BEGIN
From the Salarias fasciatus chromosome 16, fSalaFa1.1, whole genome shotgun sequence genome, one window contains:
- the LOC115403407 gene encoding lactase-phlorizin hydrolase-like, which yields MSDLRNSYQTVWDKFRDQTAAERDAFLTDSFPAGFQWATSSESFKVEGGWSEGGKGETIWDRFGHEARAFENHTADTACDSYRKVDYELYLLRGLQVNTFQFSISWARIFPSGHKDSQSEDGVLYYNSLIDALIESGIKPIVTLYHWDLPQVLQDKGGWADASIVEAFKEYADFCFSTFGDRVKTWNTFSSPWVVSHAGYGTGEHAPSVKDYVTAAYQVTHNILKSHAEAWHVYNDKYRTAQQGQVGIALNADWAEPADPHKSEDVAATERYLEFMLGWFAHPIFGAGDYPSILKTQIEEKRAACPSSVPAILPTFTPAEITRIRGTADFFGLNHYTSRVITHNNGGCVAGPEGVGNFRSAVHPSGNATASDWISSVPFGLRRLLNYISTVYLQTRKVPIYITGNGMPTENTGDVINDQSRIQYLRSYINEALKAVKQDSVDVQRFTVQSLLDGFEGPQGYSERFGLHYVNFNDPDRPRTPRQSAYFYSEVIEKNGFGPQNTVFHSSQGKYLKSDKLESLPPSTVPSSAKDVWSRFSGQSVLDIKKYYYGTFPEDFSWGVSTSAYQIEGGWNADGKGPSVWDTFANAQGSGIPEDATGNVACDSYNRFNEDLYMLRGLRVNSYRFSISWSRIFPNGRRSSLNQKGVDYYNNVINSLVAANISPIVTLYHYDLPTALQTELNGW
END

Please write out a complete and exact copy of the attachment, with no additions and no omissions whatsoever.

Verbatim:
From the Salarias fasciatus chromosome 16, fSalaFa1.1, whole genome shotgun sequence genome, one window contains:
- the LOC115403407 gene encoding lactase-phlorizin hydrolase-like, which yields MSDLRNSYQTVWDKFRDQTAAERDAFLTDSFPAGFQWATSSESFKVEGGWSEGGKGETIWDRFGHEARAFENHTADTACDSYRKVDYELYLLRGLQVNTFQFSISWARIFPSGHKDSQSEDGVLYYNSLIDALIESGIKPIVTLYHWDLPQVLQDKGGWADASIVEAFKEYADFCFSTFGDRVKTWNTFSSPWVVSHAGYGTGEHAPSVKDYVTAAYQVTHNILKSHAEAWHVYNDKYRTAQQGQVGIALNADWAEPADPHKSEDVAATERYLEFMLGWFAHPIFGAGDYPSILKTQIEEKRAACPSSVPAILPTFTPAEITRIRGTADFFGLNHYTSRVITHNNGGCVAGPEGVGNFRSAVHPSGNATASDWISSVPFGLRRLLNYISTVYLQTRKVPIYITGNGMPTENTGDVINDQSRIQYLRSYINEALKAVKQDSVDVQRFTVQSLLDGFEGPQGYSERFGLHYVNFNDPDRPRTPRQSAYFYSEVIEKNGFGPQNTVFHSSQGKYLKSDKLESLPPSTVPSSAKDVWSRFSGQSVLDIKKYYYGTFPEDFSWGVSTSAYQIEGGWNADGKGPSVWDTFANAQGSGIPEDATGNVACDSYNRFNEDLYMLRGLRVNSYRFSISWSRIFPNGRRSSLNQKGVDYYNNVINSLVAANISPIVTLYHYDLPTALQTELNGW